Owner of MovieTowne Derek Chin said the opening weekend of the much-anticipated Mortal Kombat movie had a low turnout.
In a phone interview with Newsday on Monday, Chin said there was a substantial difference between this weekend and the usual weekend crowd.
He said the movie opened with an average of 250 people a day from Friday to Sunday. After covid19 restrictions of a 50 per cent capacity were implemented last year, he said, between November and March, the theatre would average 1,200 to 1,400 visitors on a weekend.
“We were picking up,” he said, after being hit hard by the first lockdown in March of last year. “We had a good movie in Kong, but that was still with food.”
Cinemas have been banned from serving food to moviegoers.
Chin was criticised in March when photos and videos appeared online of large crowds at MovieTowne, Port of Spain, as teenagers flocked to watch the movie Godzilla vs Kong.
Chin estimated that about 5,000 people – a usual weekend crowd, even before covid19 – were there on the night of Saturday, March 27. He said, despite the “monster-sized crowd,” the event was incident-free.
With the new restrictions, he said, he plans to implement partial openings. Cinemas will be open from 4pm, and for a little longer at weekends. He also said movie tickets will be offered at a discounted price of $40.
Between November and March, he said, covid19 spread statistics were very low.
“These particular places are being wrongly targeted (and) are not contributing to the spread, which is always the rumour.”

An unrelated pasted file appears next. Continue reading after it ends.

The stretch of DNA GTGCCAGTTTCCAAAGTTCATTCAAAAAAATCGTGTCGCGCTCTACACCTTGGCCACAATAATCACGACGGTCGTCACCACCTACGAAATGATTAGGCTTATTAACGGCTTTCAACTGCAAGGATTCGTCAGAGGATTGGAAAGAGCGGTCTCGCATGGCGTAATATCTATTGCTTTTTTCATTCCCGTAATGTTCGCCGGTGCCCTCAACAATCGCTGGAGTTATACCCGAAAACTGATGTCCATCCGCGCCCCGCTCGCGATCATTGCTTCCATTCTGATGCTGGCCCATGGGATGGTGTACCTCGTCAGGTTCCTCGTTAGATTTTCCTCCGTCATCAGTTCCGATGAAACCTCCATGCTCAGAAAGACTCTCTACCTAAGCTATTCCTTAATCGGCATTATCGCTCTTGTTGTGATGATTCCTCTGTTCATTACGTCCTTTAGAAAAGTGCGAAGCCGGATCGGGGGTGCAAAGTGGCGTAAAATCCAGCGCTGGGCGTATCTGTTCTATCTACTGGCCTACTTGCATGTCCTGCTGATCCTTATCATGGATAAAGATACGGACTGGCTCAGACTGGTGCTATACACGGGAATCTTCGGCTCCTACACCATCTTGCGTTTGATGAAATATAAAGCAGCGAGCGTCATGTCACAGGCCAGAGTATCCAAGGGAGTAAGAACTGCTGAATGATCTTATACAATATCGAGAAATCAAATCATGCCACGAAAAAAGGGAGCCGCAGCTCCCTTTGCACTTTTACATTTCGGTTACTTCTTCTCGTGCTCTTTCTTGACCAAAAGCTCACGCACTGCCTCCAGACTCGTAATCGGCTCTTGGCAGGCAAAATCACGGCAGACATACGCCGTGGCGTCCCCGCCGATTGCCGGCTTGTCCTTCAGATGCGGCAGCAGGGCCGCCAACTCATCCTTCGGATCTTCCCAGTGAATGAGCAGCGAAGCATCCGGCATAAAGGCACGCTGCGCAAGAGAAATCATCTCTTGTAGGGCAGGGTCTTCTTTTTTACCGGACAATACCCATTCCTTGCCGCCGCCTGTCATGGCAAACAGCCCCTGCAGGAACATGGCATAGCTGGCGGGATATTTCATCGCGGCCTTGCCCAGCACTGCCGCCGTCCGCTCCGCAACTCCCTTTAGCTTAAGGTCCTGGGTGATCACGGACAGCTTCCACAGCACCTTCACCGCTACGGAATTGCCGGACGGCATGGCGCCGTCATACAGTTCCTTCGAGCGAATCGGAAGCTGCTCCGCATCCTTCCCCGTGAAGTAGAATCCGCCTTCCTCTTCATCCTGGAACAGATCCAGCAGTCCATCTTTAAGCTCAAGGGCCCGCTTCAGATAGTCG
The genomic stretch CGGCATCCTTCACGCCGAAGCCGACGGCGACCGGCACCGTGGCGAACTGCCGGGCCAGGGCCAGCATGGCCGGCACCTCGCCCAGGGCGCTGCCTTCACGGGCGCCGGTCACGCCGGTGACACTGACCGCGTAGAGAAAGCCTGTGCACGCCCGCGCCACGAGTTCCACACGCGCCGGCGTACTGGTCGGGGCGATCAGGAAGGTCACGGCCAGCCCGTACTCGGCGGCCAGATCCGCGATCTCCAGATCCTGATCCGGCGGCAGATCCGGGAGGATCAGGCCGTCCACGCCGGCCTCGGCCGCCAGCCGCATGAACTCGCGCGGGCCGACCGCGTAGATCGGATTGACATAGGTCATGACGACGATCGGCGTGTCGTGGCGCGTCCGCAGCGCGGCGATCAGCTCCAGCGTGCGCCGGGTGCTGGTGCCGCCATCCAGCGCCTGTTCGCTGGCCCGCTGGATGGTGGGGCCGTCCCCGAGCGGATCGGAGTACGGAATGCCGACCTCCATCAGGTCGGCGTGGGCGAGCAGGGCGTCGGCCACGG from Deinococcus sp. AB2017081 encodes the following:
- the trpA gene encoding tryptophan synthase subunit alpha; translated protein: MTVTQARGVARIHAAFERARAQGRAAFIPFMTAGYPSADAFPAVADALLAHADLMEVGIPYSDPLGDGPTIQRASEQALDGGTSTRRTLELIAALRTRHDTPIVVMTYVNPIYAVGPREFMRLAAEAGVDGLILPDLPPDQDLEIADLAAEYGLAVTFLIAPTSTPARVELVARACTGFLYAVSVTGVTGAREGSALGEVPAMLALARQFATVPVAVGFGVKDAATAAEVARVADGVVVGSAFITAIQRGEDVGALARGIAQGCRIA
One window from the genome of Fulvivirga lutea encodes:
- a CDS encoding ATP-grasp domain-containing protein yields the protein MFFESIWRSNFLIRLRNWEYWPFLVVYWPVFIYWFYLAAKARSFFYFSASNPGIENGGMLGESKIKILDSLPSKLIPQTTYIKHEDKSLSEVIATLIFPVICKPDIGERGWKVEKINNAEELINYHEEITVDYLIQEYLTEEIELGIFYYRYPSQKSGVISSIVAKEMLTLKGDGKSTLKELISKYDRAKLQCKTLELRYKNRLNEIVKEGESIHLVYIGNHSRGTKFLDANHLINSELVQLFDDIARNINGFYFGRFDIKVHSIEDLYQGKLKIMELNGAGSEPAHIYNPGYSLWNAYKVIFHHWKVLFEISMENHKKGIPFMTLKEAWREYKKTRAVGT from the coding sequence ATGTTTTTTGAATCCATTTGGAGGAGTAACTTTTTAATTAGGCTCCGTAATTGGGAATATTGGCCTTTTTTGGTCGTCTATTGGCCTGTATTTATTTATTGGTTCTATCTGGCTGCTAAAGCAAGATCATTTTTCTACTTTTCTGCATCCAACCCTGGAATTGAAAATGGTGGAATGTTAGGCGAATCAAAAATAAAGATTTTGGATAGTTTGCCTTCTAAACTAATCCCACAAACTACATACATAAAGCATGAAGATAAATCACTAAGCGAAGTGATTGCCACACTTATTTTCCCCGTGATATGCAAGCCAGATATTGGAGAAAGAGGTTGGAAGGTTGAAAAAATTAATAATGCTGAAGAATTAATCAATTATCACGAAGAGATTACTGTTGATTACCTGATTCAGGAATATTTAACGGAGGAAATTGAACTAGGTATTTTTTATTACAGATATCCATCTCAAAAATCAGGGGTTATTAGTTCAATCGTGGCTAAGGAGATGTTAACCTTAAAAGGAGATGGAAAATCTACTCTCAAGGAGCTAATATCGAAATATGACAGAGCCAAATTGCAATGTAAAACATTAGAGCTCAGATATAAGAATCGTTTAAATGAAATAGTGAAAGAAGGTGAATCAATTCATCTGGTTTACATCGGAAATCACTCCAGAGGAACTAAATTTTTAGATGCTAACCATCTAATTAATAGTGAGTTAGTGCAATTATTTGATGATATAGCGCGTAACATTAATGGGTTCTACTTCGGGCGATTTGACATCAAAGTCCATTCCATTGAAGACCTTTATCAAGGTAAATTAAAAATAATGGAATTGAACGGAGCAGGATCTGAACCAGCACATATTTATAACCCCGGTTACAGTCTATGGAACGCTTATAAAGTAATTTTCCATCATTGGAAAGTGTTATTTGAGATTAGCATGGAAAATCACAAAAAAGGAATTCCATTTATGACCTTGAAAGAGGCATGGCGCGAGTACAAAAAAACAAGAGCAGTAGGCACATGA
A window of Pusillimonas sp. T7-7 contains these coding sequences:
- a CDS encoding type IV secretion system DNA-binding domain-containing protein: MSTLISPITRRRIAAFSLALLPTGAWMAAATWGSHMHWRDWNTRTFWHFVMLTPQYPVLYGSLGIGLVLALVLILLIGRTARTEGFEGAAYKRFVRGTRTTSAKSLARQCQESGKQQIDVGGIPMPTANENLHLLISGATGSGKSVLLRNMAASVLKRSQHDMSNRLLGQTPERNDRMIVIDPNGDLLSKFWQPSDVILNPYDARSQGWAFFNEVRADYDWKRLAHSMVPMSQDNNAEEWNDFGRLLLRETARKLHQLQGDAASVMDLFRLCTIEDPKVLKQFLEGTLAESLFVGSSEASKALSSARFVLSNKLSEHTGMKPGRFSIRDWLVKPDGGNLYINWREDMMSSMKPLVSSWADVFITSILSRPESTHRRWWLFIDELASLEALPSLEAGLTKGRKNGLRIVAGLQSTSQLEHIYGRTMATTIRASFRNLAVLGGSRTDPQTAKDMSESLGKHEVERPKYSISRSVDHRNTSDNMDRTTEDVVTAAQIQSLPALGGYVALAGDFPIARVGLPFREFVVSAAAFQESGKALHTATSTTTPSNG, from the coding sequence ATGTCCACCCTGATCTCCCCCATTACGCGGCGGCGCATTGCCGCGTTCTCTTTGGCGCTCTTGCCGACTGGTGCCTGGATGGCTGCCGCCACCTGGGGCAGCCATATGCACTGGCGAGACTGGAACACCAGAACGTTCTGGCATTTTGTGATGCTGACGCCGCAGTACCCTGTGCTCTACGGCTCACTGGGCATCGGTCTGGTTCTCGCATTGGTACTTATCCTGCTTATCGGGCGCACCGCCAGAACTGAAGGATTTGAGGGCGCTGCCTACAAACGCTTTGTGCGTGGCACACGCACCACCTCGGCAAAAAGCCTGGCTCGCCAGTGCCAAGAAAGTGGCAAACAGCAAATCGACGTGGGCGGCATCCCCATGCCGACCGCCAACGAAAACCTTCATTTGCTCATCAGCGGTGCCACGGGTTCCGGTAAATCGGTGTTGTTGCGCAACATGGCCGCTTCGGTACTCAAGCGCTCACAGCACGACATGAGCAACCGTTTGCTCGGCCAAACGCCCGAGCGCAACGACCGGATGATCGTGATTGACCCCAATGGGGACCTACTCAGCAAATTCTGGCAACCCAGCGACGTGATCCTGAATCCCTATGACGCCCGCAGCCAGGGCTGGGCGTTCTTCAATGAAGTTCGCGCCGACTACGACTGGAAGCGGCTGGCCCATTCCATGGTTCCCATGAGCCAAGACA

Cinemas and restaurants are a controlled environment, he argued, unlike beaches, which are open spaces and harder to mitigate physical distancing.
He expressed his disappointment that the government did not close the beaches for the Easter weekend.
“They did that too late. They should have been proactive.
“It’s like fighting cancer with cough syrup. We need to attack where the spread is coming from. We’re not planning strategically, so covid19 is not going to stop.”
He said it was a contradiction to implement these restrictions on cinemas and restaurants but allow 50,000 people to go to Tobago for Easter weekend.
“You didn’t stop that, but you’re stopping theatres with 50 per cent capacity?
"I’m not trying to criticise anyone, but it doesn’t make sense.”
He said the spike, which peaked to date at 134 new cases on Sunday, could have been avoided if the government had been more proactive.
Those in the hospitality industry are left confused and fed up.
The authorities have lost credibility, other than the closure of beaches, which should be applauded.”
The restrictions are affecting Chin's 2,000 employees, he complained.
“Restaurants were told not to serve alcohol, and operate at 50 per cent capacity, and close at 10pm. In doing these three things alone, how can restaurants maintain the same business?
"We’ve been good corporate citizens and we are being punished.”